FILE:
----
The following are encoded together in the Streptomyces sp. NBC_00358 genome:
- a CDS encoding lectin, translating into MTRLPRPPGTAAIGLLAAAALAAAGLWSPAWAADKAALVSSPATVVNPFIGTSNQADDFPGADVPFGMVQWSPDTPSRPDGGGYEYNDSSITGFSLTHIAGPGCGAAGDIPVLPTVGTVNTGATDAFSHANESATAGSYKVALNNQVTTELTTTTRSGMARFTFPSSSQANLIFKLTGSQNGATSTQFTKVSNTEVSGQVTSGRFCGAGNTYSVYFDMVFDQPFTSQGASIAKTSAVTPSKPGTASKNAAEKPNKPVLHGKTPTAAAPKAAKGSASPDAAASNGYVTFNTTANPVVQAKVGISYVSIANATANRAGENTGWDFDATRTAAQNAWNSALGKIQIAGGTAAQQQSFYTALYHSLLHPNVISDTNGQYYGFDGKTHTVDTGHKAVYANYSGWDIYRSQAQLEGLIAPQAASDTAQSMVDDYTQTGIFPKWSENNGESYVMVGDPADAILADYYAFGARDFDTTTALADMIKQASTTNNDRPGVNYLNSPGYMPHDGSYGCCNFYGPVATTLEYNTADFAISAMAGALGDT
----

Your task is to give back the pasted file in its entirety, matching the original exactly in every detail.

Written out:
The following are encoded together in the Streptomyces sp. NBC_00358 genome:
- a CDS encoding lectin, translating into MTRLPRPPGTAAIGLLAAAALAAAGLWSPAWAADKAALVSSPATVVNPFIGTSNQADDFPGADVPFGMVQWSPDTPSRPDGGGYEYNDSSITGFSLTHIAGPGCGAAGDIPVLPTVGTVNTGATDAFSHANESATAGSYKVALNNQVTTELTTTTRSGMARFTFPSSSQANLIFKLTGSQNGATSTQFTKVSNTEVSGQVTSGRFCGAGNTYSVYFDMVFDQPFTSQGASIAKTSAVTPSKPGTASKNAAEKPNKPVLHGKTPTAAAPKAAKGSASPDAAASNGYVTFNTTANPVVQAKVGISYVSIANATANRAGENTGWDFDATRTAAQNAWNSALGKIQIAGGTAAQQQSFYTALYHSLLHPNVISDTNGQYYGFDGKTHTVDTGHKAVYANYSGWDIYRSQAQLEGLIAPQAASDTAQSMVDDYTQTGIFPKWSENNGESYVMVGDPADAILADYYAFGARDFDTTTALADMIKQASTTNNDRPGVNYLNSPGYMPHDGSYGCCNFYGPVATTLEYNTADFAISAMAGALGDT